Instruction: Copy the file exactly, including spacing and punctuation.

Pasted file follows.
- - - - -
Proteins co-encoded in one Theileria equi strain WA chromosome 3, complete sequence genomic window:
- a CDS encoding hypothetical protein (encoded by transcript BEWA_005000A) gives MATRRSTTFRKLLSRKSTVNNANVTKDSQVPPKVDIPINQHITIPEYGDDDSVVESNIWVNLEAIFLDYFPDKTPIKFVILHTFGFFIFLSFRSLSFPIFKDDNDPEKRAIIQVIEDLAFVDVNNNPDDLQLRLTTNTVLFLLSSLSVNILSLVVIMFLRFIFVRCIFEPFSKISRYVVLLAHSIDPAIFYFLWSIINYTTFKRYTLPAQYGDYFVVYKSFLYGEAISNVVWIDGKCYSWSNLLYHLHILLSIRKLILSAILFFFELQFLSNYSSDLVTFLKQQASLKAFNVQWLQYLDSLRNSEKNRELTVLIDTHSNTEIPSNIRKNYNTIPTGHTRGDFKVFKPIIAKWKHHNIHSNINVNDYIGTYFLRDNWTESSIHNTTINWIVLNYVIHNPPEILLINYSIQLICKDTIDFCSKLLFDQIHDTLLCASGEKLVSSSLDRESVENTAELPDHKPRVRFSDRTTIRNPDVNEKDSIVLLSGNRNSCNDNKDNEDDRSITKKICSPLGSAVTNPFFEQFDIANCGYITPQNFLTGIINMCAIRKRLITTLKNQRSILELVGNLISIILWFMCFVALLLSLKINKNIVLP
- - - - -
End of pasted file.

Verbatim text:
Proteins co-encoded in one Theileria equi strain WA chromosome 3, complete sequence genomic window:
- a CDS encoding hypothetical protein (encoded by transcript BEWA_005000A) gives MATRRSTTFRKLLSRKSTVNNANVTKDSQVPPKVDIPINQHITIPEYGDDDSVVESNIWVNLEAIFLDYFPDKTPIKFVILHTFGFFIFLSFRSLSFPIFKDDNDPEKRAIIQVIEDLAFVDVNNNPDDLQLRLTTNTVLFLLSSLSVNILSLVVIMFLRFIFVRCIFEPFSKISRYVVLLAHSIDPAIFYFLWSIINYTTFKRYTLPAQYGDYFVVYKSFLYGEAISNVVWIDGKCYSWSNLLYHLHILLSIRKLILSAILFFFELQFLSNYSSDLVTFLKQQASLKAFNVQWLQYLDSLRNSEKNRELTVLIDTHSNTEIPSNIRKNYNTIPTGHTRGDFKVFKPIIAKWKHHNIHSNINVNDYIGTYFLRDNWTESSIHNTTINWIVLNYVIHNPPEILLINYSIQLICKDTIDFCSKLLFDQIHDTLLCASGEKLVSSSLDRESVENTAELPDHKPRVRFSDRTTIRNPDVNEKDSIVLLSGNRNSCNDNKDNEDDRSITKKICSPLGSAVTNPFFEQFDIANCGYITPQNFLTGIINMCAIRKRLITTLKNQRSILELVGNLISIILWFMCFVALLLSLKINKNIVLP